Easter Message to CDSBEO Families
Dear Students, Parents/Guardians:
I thought I would write a brief letter to our CDSBEO families today to reach out to all of you in these unprecedented times.
While Easter Sunday will soon be here, the bishops have taken the unparalleled step of closing all parish churches in order to protect the health of everyone in our society, especially the elderly. This closure, like the closure of our schools, will remain in place for the foreseeable future. Most Catholics never thought they would see the day when their local church would be closed on Easter Sunday, yet here we are.
As a result, we find ourselves in a time where we are seeking reassurance, spiritual comfort and hope, while being isolated from each other and from the institutions we rely on. There is a common feeling of vulnerability and helplessness.
I know I can speak for all clergy and educators in saying that we too feel this vulnerability and helplessness. The last thing we want as priests is to be separated from those under our care. So too, teachers long to reconnect with their students and see their bright faces again. Yet the presence of COVID-19, and the threat of contagion that comes with it, has brought about a new reality of quarantine and social distancing that we all must endure.
As Pope Francis said this week: “To the pandemic caused by the virus, we want to respond with the universality of prayer, of compassion, of tenderness. Let us remain united.” At this time especially, I wish to encourage you to remain united with your loved ones and with God. I want to assure you that God is present in this crisis and at all times. We are an Easter people and we share in this hope! The presence of the Holy Spirit within us means the resources of hope and love that come from faith are always close at hand. Just as Jesus calmed the storm, so connecting with God in prayer, and the reassurance it gives, can calm the troubled soul in turbulent times.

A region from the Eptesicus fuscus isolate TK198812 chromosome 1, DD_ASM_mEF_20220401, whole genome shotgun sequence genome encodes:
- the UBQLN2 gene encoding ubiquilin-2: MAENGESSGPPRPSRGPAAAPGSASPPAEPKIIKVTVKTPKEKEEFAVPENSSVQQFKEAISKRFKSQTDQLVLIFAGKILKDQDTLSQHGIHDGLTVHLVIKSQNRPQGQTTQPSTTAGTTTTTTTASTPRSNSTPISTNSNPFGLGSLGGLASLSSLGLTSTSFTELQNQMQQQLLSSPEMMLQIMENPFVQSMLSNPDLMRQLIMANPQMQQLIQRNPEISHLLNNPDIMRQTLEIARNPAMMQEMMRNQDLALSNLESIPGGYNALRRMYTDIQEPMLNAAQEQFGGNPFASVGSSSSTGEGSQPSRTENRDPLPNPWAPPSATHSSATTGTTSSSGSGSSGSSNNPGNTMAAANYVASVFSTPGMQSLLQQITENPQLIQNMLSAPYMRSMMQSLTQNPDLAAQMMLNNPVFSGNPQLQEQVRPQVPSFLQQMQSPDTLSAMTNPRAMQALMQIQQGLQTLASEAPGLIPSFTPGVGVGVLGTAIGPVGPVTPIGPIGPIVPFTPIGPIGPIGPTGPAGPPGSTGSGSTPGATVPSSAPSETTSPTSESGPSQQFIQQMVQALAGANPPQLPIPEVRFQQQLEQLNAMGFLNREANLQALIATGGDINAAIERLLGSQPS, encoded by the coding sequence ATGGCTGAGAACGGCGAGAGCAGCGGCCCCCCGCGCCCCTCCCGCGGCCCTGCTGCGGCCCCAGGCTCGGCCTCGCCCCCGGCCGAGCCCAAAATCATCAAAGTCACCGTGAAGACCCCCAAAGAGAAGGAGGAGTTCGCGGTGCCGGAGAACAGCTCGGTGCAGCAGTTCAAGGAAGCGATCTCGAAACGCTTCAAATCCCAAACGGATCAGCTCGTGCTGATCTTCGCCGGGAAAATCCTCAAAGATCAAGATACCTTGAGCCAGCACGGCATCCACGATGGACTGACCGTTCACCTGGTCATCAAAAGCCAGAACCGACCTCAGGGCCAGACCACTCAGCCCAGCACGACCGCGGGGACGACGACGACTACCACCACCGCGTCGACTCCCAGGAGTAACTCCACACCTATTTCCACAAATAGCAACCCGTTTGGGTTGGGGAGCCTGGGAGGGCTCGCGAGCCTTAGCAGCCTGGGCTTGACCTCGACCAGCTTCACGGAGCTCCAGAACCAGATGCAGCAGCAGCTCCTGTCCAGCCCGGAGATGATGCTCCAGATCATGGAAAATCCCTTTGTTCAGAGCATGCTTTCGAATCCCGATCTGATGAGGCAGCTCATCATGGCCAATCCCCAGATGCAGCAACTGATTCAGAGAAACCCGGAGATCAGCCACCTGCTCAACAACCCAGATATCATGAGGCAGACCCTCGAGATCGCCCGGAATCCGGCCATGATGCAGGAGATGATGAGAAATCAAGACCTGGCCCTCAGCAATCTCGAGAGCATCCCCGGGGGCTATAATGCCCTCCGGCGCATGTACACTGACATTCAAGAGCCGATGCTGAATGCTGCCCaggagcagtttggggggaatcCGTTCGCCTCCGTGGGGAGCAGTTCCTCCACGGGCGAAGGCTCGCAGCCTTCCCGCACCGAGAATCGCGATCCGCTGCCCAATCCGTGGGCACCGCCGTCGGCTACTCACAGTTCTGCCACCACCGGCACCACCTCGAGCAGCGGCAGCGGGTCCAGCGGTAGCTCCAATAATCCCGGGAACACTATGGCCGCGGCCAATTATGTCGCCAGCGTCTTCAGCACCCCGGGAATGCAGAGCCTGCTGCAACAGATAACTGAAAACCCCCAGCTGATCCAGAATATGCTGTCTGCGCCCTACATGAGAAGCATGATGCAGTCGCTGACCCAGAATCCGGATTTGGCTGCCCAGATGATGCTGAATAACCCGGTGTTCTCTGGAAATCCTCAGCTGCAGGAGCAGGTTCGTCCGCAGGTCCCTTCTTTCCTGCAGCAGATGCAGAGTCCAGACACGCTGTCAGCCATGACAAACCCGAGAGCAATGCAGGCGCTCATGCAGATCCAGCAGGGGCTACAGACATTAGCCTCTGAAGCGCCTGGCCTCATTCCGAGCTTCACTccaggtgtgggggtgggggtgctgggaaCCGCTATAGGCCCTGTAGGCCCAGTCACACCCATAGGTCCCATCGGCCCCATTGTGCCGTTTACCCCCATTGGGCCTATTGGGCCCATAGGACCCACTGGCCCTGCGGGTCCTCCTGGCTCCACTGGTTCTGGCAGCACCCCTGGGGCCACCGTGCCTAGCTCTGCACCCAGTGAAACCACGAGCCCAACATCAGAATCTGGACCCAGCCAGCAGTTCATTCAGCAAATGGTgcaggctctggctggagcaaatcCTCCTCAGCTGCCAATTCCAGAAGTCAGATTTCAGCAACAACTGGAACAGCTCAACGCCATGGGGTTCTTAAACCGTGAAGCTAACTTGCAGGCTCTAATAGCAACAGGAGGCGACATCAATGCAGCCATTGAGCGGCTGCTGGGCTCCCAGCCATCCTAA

One of the most famous passages in the bible is a line from Psalm 23: “Even though I walk through the darkest valley, I fear no evil, for you God are with me.” I have no doubt that God will protect his people now, just has God has always done, by giving us the resources we need to overcome this evil and to flatten the curve of infections.
This is an anxious time for everyone, especially children. But because God is close to us, this is also a highly effective time for prayer – and not just for ourselves. We remember those who are suffering with the virus, those who are caregivers, nurses and doctors, and other frontline workers, and those who find themselves without work through no fault of their own. Let us remain united in prayer and, through these positive thoughts, be comforted by our unity with God and our loved ones.
Lastly, for those who are parents, I remind you to look into the faces of your children when you need hope during these dark times. In their young faces you will see the future. And the future is bright. Christ is risen. Alleluia!
May God bless,
Fr. John Whyte, Board Chaplain
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